Innovation in Synthetic Biology at Macquarie University stems from a winning foundation at the undergraduate level.
Students whom wish to pursue an interest in Synthetic Biology may join Macquarie’s team in the iGEM International Biotechnology Competition.
Led by Dr. Louise Brown and A/Prof Robert Willows, the Macquarie teams have consistently performed very well with placement in the top three in the last four years running!
- 2015 Gold medal and Best Energy Project Track, Best Model and Best New Basic Part
- 2014 Gold medal
- 2013 Silver medal and Best Poster, Best Mascot
- 2012 Silver medal
- 2011 Silver medal
- 2010 Bronze medal
To learn more on the project of the 2014 iGEM team click here.
There are a range of synthetic biology initiatives currently underway at Macquarie University. These include:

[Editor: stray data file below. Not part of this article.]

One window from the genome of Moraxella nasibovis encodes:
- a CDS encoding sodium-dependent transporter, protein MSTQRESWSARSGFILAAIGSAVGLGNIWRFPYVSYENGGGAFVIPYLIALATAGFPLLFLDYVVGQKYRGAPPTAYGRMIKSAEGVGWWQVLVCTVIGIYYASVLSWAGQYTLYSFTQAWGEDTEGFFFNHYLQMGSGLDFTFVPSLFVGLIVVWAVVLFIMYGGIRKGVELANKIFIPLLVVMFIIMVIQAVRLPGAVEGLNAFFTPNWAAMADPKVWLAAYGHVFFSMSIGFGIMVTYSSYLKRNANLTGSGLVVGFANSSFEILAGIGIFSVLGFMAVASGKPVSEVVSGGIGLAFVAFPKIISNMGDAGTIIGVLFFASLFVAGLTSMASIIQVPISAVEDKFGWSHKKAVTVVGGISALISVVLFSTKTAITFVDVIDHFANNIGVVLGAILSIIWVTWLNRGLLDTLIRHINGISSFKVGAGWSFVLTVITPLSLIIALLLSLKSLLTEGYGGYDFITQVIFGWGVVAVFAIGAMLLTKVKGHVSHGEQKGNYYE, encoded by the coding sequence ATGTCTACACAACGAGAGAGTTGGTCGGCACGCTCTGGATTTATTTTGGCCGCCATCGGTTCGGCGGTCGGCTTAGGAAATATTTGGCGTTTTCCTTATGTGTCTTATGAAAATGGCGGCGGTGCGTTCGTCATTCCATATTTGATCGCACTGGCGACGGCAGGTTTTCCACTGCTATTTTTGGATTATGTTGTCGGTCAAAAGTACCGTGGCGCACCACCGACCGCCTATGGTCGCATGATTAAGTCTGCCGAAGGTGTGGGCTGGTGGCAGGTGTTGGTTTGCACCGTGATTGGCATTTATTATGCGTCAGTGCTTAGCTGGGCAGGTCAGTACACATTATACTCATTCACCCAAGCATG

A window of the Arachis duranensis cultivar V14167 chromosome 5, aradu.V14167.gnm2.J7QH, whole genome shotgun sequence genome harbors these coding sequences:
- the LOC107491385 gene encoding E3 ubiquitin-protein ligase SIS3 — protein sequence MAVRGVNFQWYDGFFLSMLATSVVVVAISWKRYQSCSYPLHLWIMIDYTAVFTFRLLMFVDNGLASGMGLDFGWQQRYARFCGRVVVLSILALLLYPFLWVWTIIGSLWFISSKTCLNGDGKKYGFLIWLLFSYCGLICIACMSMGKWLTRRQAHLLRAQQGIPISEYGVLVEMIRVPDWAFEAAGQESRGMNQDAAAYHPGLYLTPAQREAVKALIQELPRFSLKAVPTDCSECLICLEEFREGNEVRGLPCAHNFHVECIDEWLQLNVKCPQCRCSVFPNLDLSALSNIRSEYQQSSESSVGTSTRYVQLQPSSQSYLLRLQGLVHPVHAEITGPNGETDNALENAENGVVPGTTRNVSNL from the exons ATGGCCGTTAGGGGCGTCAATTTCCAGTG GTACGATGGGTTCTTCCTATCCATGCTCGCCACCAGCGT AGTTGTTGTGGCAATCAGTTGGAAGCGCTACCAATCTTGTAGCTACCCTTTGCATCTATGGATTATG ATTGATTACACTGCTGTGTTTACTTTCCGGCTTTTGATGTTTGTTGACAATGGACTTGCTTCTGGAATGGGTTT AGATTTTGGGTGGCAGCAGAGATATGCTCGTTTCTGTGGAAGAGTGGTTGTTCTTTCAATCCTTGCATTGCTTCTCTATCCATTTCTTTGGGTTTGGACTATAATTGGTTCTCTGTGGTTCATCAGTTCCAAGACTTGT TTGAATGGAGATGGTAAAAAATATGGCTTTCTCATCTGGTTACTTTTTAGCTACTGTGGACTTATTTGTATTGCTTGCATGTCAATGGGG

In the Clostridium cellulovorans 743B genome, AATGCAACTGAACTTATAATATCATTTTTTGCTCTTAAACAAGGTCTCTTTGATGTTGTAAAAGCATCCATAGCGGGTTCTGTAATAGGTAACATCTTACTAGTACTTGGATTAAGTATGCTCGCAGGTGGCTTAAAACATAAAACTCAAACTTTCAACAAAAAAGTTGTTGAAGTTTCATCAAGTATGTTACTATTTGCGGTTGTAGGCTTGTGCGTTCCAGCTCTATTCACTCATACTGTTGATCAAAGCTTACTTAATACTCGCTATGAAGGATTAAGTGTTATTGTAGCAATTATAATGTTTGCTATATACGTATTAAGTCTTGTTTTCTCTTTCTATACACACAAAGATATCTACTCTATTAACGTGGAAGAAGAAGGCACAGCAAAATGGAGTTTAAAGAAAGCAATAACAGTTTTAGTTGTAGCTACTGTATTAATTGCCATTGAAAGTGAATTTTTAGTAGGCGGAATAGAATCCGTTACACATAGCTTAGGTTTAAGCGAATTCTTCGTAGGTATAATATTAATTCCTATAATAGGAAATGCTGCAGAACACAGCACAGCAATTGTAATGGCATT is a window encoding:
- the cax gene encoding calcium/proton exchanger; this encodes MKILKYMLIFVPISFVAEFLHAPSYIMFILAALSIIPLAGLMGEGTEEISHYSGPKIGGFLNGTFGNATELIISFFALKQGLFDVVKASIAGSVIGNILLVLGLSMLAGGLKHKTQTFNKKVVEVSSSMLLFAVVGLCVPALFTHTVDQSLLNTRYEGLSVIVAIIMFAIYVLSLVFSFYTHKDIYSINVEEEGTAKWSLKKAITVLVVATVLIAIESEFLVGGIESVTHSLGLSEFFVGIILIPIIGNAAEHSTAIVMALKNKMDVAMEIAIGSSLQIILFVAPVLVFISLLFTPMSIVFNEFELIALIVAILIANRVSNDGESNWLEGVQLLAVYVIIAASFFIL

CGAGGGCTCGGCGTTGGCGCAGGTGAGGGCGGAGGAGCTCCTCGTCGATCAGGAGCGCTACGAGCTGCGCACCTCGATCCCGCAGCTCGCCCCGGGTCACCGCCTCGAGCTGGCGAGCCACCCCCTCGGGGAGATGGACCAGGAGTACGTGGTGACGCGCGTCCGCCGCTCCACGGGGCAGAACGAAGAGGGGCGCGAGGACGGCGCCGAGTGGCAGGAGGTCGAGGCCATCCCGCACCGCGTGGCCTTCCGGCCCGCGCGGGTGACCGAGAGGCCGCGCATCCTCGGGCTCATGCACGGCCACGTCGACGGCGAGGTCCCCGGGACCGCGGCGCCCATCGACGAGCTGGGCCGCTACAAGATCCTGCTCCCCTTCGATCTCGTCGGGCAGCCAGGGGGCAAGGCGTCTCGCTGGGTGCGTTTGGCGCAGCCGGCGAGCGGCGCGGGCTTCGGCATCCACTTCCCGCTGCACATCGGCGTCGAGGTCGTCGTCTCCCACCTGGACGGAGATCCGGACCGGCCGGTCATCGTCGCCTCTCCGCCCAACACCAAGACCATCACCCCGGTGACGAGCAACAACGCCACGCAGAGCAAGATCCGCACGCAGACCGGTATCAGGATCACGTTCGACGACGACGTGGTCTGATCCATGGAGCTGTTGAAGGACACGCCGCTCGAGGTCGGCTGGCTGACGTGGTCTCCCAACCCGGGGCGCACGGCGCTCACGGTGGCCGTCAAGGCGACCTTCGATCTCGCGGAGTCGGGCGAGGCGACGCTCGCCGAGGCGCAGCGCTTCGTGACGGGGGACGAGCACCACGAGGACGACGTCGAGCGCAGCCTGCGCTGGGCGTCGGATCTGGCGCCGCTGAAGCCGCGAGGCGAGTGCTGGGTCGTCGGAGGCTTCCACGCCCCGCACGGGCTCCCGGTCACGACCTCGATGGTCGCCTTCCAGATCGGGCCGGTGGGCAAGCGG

- The design and synthesis of synthetic yeast chromosomes 14 and 16 as part of the international Yeast 2.0 consortium (Sakkie Pretorius and Ian Paulsen)
- Defining the minimal genome of a photosynthetic cyanobacteria and the design of a synthetic cyanobacteria for biofuels (Ian Paulsen; ARC Laureate Fellowship application)
- Bacterial integron gene cassettes for design and expression of modular proteins (Mike Gillings)
- Self-assembling proteins as nanofabrication tools (Bridget Mabbutt)
- Development of nanodiamonds for use as biomolecular tags and for biomedical applications (Louise Brown)
- Fungi and bacteria as protein factories for biotechnological applications (Helena Nevalainen and Nicki Packer)
- The design and synthesis of light-activated biological switches and devices (Rob Willows)
Additionally, Simon Foote and other researchers in ASAM, are interested in synthetic biological devices for applications in biomedical science. Prospective Postgraduate students should visit the people pages to identify a point of contact that suits your interests.